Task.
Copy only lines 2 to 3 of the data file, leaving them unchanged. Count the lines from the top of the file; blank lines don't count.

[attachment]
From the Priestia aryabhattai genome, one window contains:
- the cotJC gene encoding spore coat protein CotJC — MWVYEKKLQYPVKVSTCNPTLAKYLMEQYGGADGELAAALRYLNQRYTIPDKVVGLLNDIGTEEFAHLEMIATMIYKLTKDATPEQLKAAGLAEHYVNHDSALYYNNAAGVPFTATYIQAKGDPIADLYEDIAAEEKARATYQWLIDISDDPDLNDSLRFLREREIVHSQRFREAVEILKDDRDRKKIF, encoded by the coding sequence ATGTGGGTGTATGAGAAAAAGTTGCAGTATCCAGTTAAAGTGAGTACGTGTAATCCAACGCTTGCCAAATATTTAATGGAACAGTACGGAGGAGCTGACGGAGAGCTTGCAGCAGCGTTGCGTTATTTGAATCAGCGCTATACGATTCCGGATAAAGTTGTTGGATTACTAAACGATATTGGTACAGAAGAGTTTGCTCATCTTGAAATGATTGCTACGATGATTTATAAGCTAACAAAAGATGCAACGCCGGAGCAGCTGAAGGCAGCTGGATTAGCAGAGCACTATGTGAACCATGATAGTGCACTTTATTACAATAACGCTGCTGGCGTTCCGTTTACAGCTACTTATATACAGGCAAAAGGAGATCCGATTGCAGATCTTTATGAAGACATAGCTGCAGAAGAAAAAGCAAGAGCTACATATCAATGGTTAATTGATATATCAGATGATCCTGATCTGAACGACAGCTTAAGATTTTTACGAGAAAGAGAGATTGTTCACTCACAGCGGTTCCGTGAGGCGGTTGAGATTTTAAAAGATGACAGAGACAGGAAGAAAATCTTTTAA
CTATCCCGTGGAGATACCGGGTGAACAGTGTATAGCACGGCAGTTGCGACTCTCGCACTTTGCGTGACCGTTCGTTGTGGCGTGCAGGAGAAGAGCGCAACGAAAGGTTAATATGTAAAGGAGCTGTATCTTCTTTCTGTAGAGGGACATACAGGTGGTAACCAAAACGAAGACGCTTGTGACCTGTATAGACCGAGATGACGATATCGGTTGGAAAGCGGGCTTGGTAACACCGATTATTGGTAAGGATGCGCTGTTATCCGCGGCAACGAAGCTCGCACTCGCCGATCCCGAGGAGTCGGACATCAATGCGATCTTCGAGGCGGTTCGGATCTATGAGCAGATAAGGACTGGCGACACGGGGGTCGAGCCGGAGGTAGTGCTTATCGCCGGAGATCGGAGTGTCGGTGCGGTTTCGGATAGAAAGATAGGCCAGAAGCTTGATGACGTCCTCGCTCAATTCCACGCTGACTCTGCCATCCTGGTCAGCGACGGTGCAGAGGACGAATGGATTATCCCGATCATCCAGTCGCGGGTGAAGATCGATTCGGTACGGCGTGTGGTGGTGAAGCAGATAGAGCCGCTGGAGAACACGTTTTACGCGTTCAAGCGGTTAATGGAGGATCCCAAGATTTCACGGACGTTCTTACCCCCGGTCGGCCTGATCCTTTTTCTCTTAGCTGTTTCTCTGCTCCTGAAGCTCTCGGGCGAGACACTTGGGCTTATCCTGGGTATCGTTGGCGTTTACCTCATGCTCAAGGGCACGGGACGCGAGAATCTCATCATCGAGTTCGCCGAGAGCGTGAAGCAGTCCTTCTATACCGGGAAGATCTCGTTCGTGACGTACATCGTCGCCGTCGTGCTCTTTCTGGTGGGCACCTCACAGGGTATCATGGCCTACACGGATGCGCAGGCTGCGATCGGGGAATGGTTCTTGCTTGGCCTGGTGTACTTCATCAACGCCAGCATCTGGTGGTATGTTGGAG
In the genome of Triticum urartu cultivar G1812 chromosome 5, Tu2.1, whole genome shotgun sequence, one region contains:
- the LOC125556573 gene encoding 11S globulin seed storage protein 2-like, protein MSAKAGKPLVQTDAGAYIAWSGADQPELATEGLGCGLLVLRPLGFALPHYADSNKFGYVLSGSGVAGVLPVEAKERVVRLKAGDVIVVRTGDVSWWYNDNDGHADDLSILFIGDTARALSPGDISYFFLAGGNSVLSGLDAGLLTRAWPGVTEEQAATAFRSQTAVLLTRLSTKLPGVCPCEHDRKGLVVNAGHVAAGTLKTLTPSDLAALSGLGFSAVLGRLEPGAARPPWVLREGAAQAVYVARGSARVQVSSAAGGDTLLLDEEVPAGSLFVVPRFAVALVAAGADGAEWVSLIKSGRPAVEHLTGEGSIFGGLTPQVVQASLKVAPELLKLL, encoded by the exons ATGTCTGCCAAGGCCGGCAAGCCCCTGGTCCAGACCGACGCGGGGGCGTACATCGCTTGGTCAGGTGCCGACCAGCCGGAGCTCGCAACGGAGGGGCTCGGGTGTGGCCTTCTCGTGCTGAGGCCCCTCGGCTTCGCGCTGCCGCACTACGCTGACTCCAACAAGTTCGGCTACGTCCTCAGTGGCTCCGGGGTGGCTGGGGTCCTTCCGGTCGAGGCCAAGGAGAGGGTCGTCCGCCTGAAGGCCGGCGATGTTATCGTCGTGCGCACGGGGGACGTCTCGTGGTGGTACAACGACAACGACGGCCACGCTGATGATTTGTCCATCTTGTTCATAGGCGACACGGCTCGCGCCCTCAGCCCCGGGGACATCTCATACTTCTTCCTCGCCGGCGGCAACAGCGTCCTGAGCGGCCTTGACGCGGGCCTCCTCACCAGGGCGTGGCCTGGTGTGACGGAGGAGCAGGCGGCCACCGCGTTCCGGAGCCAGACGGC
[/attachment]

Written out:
- the cotJC gene encoding spore coat protein CotJC — MWVYEKKLQYPVKVSTCNPTLAKYLMEQYGGADGELAAALRYLNQRYTIPDKVVGLLNDIGTEEFAHLEMIATMIYKLTKDATPEQLKAAGLAEHYVNHDSALYYNNAAGVPFTATYIQAKGDPIADLYEDIAAEEKARATYQWLIDISDDPDLNDSLRFLREREIVHSQRFREAVEILKDDRDRKKIF, encoded by the coding sequence ATGTGGGTGTATGAGAAAAAGTTGCAGTATCCAGTTAAAGTGAGTACGTGTAATCCAACGCTTGCCAAATATTTAATGGAACAGTACGGAGGAGCTGACGGAGAGCTTGCAGCAGCGTTGCGTTATTTGAATCAGCGCTATACGATTCCGGATAAAGTTGTTGGATTACTAAACGATATTGGTACAGAAGAGTTTGCTCATCTTGAAATGATTGCTACGATGATTTATAAGCTAACAAAAGATGCAACGCCGGAGCAGCTGAAGGCAGCTGGATTAGCAGAGCACTATGTGAACCATGATAGTGCACTTTATTACAATAACGCTGCTGGCGTTCCGTTTACAGCTACTTATATACAGGCAAAAGGAGATCCGATTGCAGATCTTTATGAAGACATAGCTGCAGAAGAAAAAGCAAGAGCTACATATCAATGGTTAATTGATATATCAGATGATCCTGATCTGAACGACAGCTTAAGATTTTTACGAGAAAGAGAGATTGTTCACTCACAGCGGTTCCGTGAGGCGGTTGAGATTTTAAAAGATGACAGAGACAGGAAGAAAATCTTTTAA
CTATCCCGTGGAGATACCGGGTGAACAGTGTATAGCACGGCAGTTGCGACTCTCGCACTTTGCGTGACCGTTCGTTGTGGCGTGCAGGAGAAGAGCGCAACGAAAGGTTAATATGTAAAGGAGCTGTATCTTCTTTCTGTAGAGGGACATACAGGTGGTAACCAAAACGAAGACGCTTGTGACCTGTATAGACCGAGATGACGATATCGGTTGGAAAGCGGGCTTGGTAACACCGATTATTGGTAAGGATGCGCTGTTATCCGCGGCAACGAAGCTCGCACTCGCCGATCCCGAGGAGTCGGACATCAATGCGATCTTCGAGGCGGTTCGGATCTATGAGCAGATAAGGACTGGCGACACGGGGGTCGAGCCGGAGGTAGTGCTTATCGCCGGAGATCGGAGTGTCGGTGCGGTTTCGGATAGAAAGATAGGCCAGAAGCTTGATGACGTCCTCGCTCAATTCCACGCTGACTCTGCCATCCTGGTCAGCGACGGTGCAGAGGACGAATGGATTATCCCGATCATCCAGTCGCGGGTGAAGATCGATTCGGTACGGCGTGTGGTGGTGAAGCAGATAGAGCCGCTGGAGAACACGTTTTACGCGTTCAAGCGGTTAATGGAGGATCCCAAGATTTCACGGACGTTCTTACCCCCGGTCGGCCTGATCCTTTTTCTCTTAGCTGTTTCTCTGCTCCTGAAGCTCTCGGGCGAGACACTTGGGCTTATCCTGGGTATCGTTGGCGTTTACCTCATGCTCAAGGGCACGGGACGCGAGAATCTCATCATCGAGTTCGCCGAGAGCGTGAAGCAGTCCTTCTATACCGGGAAGATCTCGTTCGTGACGTACATCGTCGCCGTCGTGCTCTTTCTGGTGGGCACCTCACAGGGTATCATGGCCTACACGGATGCGCAGGCTGCGATCGGGGAATGGTTCTTGCTTGGCCTGGTGTACTTCATCAACGCCAGCATCTGGTGGTATGTTGGAG